Stix: Put your shoes and socks back on now please Mini, we’ll be home in a minute.
Mini: No, raaaaaaaaagh.
Stix: You’ll need them on so you can walk in. Please put them on.
Mini: No, I don’t know where they are.
Stix: Well have a look at where you threw them when you got in the car – they’ll be there.
Mini: I SAID I DON’T KNOW WHERE THEY ARE *Puts socks and a shoe back on*

Once inside…

Mini: Now I want the play dough. NOW. AND YOU’RE GOING TO GET IT FOR ME NOW.
Stix: Mini remember, you chose between play dough and the seaside this morning. And your choice was the seaside. We’ve done that now, and we’re going to put a film on and have some quiet time before dinner.
Mini: But you didn’t let me choose this morning, I want the play dough nooooooooooooooooooow. Waaaaaaaaaaaahhh. I WANT THE PLAYDOUGH NOW!
Stix: You made your choice earlier Mini, we’ll have play dough another day.
Mini: Nooooooo. It’s-not-fair-I-want-the-playdough-and-I-want-it-now-and-you-didn’t-let-me-choose-this-morning-because-I-actually-wanted-the-playdough-and-you-didn’t-listen-to-me-you-just-did-what-you-wanted-and-I-really-really-really-really-wanted-the-playdough-RIGHT. NOW.
Stix: Daddy would you mind heating up that cuddly thing I bought earlier?
Mini: What? What cuddly thing?
Stix: Oh, just something you can cuddle whilst we watch the film. It’s new, and it’s warm and smells nice.
Mini: Yay – I get a new cuddly. *Waits for microwaveable, lavender cuddly monkey on sofa like the best behaved child in the world*.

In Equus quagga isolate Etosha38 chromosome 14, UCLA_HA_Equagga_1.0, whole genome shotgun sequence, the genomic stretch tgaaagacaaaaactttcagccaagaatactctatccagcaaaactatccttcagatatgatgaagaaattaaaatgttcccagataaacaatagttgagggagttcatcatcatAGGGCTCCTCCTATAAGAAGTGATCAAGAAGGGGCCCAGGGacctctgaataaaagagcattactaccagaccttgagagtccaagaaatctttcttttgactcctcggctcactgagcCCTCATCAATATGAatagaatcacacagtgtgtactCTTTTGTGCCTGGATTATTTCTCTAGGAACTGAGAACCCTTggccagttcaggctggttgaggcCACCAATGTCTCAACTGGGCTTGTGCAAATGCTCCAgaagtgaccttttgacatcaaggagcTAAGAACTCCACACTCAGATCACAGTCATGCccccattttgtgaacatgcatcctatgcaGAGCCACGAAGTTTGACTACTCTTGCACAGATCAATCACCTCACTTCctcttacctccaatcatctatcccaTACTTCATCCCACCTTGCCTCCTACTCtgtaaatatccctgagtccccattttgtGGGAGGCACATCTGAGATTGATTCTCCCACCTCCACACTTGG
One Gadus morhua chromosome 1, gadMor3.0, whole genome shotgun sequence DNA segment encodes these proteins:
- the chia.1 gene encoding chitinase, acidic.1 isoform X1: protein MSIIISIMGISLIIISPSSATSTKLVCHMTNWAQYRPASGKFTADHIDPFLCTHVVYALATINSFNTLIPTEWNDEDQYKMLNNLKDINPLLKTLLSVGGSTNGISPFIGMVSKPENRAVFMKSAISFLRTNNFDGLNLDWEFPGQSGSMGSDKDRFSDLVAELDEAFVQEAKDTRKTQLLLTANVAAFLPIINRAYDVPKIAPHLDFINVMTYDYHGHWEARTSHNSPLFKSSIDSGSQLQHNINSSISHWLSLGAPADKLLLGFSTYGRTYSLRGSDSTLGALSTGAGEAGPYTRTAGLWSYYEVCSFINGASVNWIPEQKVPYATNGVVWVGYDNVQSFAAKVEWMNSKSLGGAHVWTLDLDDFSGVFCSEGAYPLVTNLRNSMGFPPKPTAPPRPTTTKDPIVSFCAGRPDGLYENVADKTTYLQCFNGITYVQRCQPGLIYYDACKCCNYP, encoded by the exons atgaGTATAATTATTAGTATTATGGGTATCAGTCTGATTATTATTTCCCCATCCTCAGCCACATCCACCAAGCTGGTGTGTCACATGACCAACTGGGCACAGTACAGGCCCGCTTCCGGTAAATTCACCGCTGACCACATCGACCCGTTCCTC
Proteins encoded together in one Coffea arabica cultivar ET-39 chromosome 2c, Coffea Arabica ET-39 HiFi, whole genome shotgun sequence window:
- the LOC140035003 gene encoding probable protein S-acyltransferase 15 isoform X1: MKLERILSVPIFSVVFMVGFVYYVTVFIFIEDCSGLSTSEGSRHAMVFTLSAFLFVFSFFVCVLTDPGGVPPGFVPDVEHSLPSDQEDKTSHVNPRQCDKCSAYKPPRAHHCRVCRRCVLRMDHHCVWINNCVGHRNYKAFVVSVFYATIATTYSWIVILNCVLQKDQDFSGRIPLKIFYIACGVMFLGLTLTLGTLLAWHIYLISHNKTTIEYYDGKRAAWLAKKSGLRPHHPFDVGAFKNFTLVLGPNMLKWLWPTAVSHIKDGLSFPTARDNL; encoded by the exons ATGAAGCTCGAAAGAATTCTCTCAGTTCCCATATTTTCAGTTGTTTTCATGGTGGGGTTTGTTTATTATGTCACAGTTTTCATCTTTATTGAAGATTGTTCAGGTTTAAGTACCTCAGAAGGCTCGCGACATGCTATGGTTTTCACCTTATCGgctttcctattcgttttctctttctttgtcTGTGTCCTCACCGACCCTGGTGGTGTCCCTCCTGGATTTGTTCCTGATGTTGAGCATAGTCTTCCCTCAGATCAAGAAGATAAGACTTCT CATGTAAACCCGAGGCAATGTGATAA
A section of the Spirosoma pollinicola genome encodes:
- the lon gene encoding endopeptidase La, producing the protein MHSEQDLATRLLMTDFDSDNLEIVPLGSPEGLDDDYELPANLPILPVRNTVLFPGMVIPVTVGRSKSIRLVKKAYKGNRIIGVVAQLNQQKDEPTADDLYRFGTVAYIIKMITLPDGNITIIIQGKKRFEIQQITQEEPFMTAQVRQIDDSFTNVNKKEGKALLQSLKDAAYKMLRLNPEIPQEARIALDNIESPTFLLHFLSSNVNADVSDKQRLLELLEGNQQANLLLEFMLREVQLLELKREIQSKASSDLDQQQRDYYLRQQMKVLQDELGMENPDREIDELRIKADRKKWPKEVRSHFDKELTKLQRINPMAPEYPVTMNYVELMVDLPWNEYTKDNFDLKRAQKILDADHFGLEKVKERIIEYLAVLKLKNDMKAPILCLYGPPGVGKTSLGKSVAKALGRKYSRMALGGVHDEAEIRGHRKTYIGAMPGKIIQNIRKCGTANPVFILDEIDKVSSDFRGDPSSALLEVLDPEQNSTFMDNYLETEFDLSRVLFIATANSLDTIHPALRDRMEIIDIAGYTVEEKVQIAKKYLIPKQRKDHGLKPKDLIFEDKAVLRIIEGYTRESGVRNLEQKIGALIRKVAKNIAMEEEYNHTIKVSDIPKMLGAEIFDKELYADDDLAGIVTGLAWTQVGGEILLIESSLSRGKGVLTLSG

He’s still watching the film, so I have no idea how the day will end, but this ‘make a decision, do what has been decided, then change mind after’ behaviour is something that we battle with almost daily. One of the most traumatic occasions was when Mini wanted a snack after school, and he remembered that he’d not eaten his Penguin at lunchtime, so he took it out of his lunch bag, thought about it, and then threw it in the bin. Within seconds, he was in a heap on the floor, screaming his lungs out because he did want the biscuit after all. I did time-in, I did hugs, I did empathy, I offered alternatives, but nothing was right, and he got violent towards me and Dollop. In the end we just had to ride it out until he finished screaming, swearing and sobbing.

The NC and I are finding this increasingly difficult to deal with as the fallout becomes greater and seems more irrational and over-the-top. We try our best to support Mini in decisions. But even those he makes without us – what toy to play with, which book to look at, whether to watch Cbeebies or Disney Junior are becoming harder and harder for him to manage.We've removed choices, we've limited them...nothing works.

It’s funny. His grandad has always called him contrary, and now more than ever that seems to be exactly what he is.

Wednesday, 7 November 2012

The Boy's Behaviour on Life With Katie

Today The Boy's Behaviour is featured over on Life With Katie - a great blog by adoptive mum Gem about her adoption and making a Forever Family, and how two became three, and now hope to become four.

I was asked to write a guest post for Life With Katie to help celebrate National Adoption Week 2012. Please do pop over there to read about our own positive story.

Live Twitter chat tonight - Don't miss it!

Join British Association Adoption & Fostering’s chief executive David Holmes on Wednesday, November 7 between 7-8pm for a Twitter Q&A session about adoption.
twitter.com/baafadoption
Tag tweets with #NAW2012 to join the chat.

Tuesday, 6 November 2012

Support for families through adoption and beyond


This week is National Adoption Week, as you may have realised by now.